01/30/2023

Feasibility and acceptability of using smartphone-based EMA to assess patterns of prescription opioid and medical cannabis use among individuals with chronic pain

Anderson Goodell EM, Nordeck C, Finan PH, Vandrey R, Dunn KE, & Thrul J. (2021). Feasibility and acceptability of using smartphone-based EMA to assess patterns of prescription opioid and medical cannabis use among individuals with chronic pain. Internet Interventions: the Application of Information Technology in Mental and Behavioural Health, 26, 100460–100460. https://doi.org/10.1016/j.invent.2021.100460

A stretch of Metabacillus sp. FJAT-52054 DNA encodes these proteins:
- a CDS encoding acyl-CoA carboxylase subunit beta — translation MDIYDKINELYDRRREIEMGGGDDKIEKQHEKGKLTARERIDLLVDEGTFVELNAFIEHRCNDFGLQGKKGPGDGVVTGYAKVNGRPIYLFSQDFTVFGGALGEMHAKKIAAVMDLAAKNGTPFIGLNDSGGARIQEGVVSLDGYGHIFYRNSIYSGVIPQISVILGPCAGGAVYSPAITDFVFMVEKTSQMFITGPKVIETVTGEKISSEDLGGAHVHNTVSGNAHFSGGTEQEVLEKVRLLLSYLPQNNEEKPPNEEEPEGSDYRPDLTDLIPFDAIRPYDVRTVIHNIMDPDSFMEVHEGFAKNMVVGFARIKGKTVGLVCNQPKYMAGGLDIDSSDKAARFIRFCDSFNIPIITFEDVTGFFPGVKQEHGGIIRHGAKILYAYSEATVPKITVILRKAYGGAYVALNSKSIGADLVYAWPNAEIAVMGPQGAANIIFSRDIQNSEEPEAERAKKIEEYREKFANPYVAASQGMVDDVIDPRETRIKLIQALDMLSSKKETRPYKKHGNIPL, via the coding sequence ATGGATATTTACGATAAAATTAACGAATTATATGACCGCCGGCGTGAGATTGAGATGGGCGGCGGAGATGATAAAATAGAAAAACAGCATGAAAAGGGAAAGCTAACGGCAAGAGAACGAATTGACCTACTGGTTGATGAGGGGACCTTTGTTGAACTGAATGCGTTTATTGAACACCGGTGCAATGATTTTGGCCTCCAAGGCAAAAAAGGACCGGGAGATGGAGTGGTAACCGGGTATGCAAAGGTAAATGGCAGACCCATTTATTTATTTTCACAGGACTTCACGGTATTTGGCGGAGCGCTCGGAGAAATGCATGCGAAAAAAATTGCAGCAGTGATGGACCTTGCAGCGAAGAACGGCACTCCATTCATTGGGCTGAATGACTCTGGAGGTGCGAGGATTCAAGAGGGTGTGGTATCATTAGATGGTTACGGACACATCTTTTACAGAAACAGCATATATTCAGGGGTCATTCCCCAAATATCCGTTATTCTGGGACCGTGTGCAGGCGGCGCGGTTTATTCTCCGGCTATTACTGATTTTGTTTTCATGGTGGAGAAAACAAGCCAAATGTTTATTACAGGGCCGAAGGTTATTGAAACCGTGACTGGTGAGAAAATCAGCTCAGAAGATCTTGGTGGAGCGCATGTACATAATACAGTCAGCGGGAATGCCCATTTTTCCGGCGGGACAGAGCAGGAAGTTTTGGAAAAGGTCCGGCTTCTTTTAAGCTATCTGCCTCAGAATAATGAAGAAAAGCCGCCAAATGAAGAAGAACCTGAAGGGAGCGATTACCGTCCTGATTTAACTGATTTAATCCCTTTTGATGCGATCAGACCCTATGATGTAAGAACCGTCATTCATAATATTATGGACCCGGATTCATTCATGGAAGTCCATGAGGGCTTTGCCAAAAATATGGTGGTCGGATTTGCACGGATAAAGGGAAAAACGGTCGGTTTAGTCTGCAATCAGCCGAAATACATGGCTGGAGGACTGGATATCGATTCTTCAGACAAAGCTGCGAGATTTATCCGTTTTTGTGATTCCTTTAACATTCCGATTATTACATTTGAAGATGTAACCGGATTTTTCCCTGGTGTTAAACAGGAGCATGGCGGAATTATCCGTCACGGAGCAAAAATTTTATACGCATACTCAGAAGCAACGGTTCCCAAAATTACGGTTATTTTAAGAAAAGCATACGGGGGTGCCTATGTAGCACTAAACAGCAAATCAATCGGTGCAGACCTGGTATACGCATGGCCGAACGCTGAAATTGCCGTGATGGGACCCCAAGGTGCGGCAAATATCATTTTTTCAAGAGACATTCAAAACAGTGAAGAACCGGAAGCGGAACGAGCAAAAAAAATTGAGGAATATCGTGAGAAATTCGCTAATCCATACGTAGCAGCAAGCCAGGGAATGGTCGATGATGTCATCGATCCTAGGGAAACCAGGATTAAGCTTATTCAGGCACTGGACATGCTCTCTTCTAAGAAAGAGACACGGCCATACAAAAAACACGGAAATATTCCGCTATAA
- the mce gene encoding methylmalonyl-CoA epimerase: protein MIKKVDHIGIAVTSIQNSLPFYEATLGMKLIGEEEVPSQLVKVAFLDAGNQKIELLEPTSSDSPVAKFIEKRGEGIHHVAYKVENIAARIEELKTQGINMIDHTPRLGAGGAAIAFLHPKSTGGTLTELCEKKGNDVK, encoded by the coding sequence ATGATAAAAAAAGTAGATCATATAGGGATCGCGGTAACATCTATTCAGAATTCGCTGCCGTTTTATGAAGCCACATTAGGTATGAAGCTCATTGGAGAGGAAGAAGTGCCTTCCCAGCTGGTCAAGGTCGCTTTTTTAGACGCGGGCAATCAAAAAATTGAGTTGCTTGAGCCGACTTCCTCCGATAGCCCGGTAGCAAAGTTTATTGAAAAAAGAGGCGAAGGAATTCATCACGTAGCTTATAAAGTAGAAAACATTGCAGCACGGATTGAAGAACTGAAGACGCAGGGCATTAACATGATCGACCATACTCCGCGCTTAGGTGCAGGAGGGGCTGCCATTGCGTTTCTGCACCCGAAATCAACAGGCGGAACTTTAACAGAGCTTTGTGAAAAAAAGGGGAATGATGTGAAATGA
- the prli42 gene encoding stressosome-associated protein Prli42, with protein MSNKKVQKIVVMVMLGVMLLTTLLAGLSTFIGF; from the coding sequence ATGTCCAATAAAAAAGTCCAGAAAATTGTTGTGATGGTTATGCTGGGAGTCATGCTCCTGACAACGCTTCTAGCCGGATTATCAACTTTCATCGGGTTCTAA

This paper described the feasibility and acceptability of a smartphone-based Ecological Momentary Assessment (EMA) data collection tool among people who use multiple substances and suffer from chronic pain. Forty-six participants were recruited through targeted Facebook and Instagram advertisements and completed screening via the link in the ads. Eligible participants had an opioid medication prescription, current opioid use, a pain disorder, and a referral for medical cannabis. Participants completed prompted EMA surveys on a mobile app for 30 days. Surveys included questions about opioid medication use, medical cannabis use, and pain symptoms. Participants were prompted to respond to four randomly timed surveys (assessing the past hour) and one daily diary per day. A subsample of 10 participants completed qualitative interviews. On average, participants responded to 70% of past-hour surveys and 92% of daily diaries. During qualitative interviews, participants reported an overall positive experience, but identified some issues related to smartphone notifications, redundant questions, or being prompted to complete assessments when they do not feel well. Findings demonstrate the feasibility and general acceptability of using this methodology for examining patterns of medical cannabis and prescription opioid medication use among individuals with chronic pain. Engagement with the digital tool over the 30-day duration was comparable to previous work. This study has implications for informing larger-scale epidemiology studies, interventions, and assessments on a wider geographic scale.